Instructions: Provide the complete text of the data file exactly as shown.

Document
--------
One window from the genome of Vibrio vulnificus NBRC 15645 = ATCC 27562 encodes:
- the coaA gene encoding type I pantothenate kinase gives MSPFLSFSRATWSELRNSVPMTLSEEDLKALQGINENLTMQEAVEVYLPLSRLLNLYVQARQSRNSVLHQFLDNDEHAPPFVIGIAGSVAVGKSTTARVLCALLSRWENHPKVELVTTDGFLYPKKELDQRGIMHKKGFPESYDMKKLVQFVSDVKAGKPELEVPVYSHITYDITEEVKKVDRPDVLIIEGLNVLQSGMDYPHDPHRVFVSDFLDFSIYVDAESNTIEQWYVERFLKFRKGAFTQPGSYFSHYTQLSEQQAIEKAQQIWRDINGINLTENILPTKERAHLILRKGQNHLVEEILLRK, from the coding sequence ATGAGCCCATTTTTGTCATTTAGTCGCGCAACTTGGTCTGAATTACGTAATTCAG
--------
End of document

One window from the genome of Vibrio vulnificus NBRC 15645 = ATCC 27562 encodes:
- the coaA gene encoding type I pantothenate kinase gives MSPFLSFSRATWSELRNSVPMTLSEEDLKALQGINENLTMQEAVEVYLPLSRLLNLYVQARQSRNSVLHQFLDNDEHAPPFVIGIAGSVAVGKSTTARVLCALLSRWENHPKVELVTTDGFLYPKKELDQRGIMHKKGFPESYDMKKLVQFVSDVKAGKPELEVPVYSHITYDITEEVKKVDRPDVLIIEGLNVLQSGMDYPHDPHRVFVSDFLDFSIYVDAESNTIEQWYVERFLKFRKGAFTQPGSYFSHYTQLSEQQAIEKAQQIWRDINGINLTENILPTKERAHLILRKGQNHLVEEILLRK, from the coding sequence ATGAGCCCATTTTTGTCATTTAGTCGCGCAACTTGGTCTGAATTACGTAATTCAG